Diversity allows us to bring our best talents to bear as we continue on our transformation journey. It is an essential component of our corporate values and is tightly integrated into our business strategy. Our leaders strive continually to manage employees in line with our values and beliefs, to enable them to develop their full potential. As we move beyond inclusion to a world of engagement, we also endeavor to engage governments, communities and other corporations in our efforts. In 2016, IBM continued to demonstrate leadership in its support of constituent groups.


Today when I think about diversity, I actually think about the word ‘inclusion.’ And I think this is a time of great inclusion. It’s not men, it’s not women alone. Whether it’s geographic, it’s approach, it’s your style, it’s your way of learning, the way you want to contribute, it’s your age — it is really broad.

— Ginni Rometty, IBM CEO

LGBT workplace equality

IBM has a long history with LGBT (lesbian, gay, bisexual, transgender) workplace equality. As early as 1984, we included sexual orientation in our nondiscrimination policy. In 1995, we established an LGBT executive task force that today is known as the Global LGBT Council and is focused on making IBM a safe and desirable workplace for all people.

In 2016 IBM was named, for the third year in a row, the world’s most gay-friendly employer by Workplace Pride, based in Amsterdam. This announcement was the result of the foundation’s Global Benchmark survey that scored large international employers for their LGBT workplace inclusion policies and practices around the world.

In addition, for the 14th consecutive year, IBM scored 100 percent on the Human Rights Campaign’s Corporate Equality Index, the national benchmarking tool for corporate policies and practices related to LGBT employees. The index, released each autumn, provides an in-depth analysis and rating of large U.S. employers and their policies and practices pertinent to LGBT employees, such as equal-employment opportunity policies that include sexual orientation and gender identity or expression, employment benefits for all benefits-eligible U.S. employees, and ongoing LGBT-specific engagements that extend across the company.

We are also pleased to report that we added same-gender benefits in 11 countries in 2016.


Advancement of women

More than 24 percent of IBM’s global executive population is made up of women. About two-thirds of IBM’s women executives across the world are working mothers, demonstrating that women can pursue a career and motherhood at our company.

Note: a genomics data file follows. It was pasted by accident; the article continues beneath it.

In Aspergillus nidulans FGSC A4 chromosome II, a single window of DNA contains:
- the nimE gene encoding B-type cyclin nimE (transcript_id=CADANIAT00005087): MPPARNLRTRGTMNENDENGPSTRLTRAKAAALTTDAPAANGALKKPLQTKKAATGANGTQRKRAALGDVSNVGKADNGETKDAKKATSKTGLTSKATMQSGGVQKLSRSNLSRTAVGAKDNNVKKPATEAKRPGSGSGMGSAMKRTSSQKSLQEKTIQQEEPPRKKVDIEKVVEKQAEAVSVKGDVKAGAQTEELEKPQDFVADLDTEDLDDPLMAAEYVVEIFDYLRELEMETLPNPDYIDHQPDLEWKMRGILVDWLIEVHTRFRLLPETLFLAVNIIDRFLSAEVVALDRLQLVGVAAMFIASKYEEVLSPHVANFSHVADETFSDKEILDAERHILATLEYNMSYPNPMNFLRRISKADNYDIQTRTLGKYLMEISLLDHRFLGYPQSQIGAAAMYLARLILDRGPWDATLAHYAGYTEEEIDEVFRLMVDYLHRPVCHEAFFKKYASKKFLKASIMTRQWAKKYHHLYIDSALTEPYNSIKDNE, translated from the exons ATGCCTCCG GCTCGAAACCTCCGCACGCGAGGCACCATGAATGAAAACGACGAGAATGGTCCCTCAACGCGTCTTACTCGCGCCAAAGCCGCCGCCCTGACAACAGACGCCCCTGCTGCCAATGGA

IBM was recognized by Working Mother Media as one of the top 10 companies on both its 2016 100 Best Companies (for the 31st consecutive year) and Best Companies for Multicultural Women lists. IBM was also named a top 10 employer by Working Mother India in its inaugural year. In addition, the National Association of Female Executives recognized IBM among the top 10 of its Top 50 Companies for Executive Women.

As part of IBM’s ongoing commitment to advancing women in the workplace, we invest in programs like Building Relationships and Influence for Women — designed for high-potential women leaders, with experiential and action-centered learning to help participants develop skills in building, developing and maintaining business relationships and influence. Additionally, we offer Creating Your Leadership Journey for mid-level career women. The content for both of these courses is based on the three themes that emerged from our Advancing Women at IBM study:

1. Be visible

2. Plan your career

3. Integrate work and life

The new symbol of IBM’s commitment to diversity, acceptance and inclusion.

IBM introduced a new symbol of our ongoing push for diversity, acceptance, inclusion and equal opportunity — a rainbow version of IBM’s iconic 8-bar logo.

The new symbol of IBM’s commitment to diversity, acceptance and inclusion.

IBM introduced a new symbol of our ongoing push for diversity, acceptance, inclusion and equal opportunity — a rainbow version of IBM’s iconic 8-bar logo.

We also work to build the pipeline of women in the technical industry by supporting and partnering with external programs dedicated to inspire, educate and connect women to excel in technology careers. IBM recently partnered with the Boston College Center for Work & Family to develop the case study, Empowering Women’s Success in Technology, IBM’s Commitment to Inclusion. Based on findings from IBM’s 2016 Global Career Progression Survey, it shows that career progression for women is driven by three separate but interconnected factors: the culture and society at large, one’s immediate career environment, and the woman herself. The study describes some of our initiatives, from career and leadership to work/life integration programs — a small sample of how we link our culture and the actions we take to grow and support an inclusive work environment.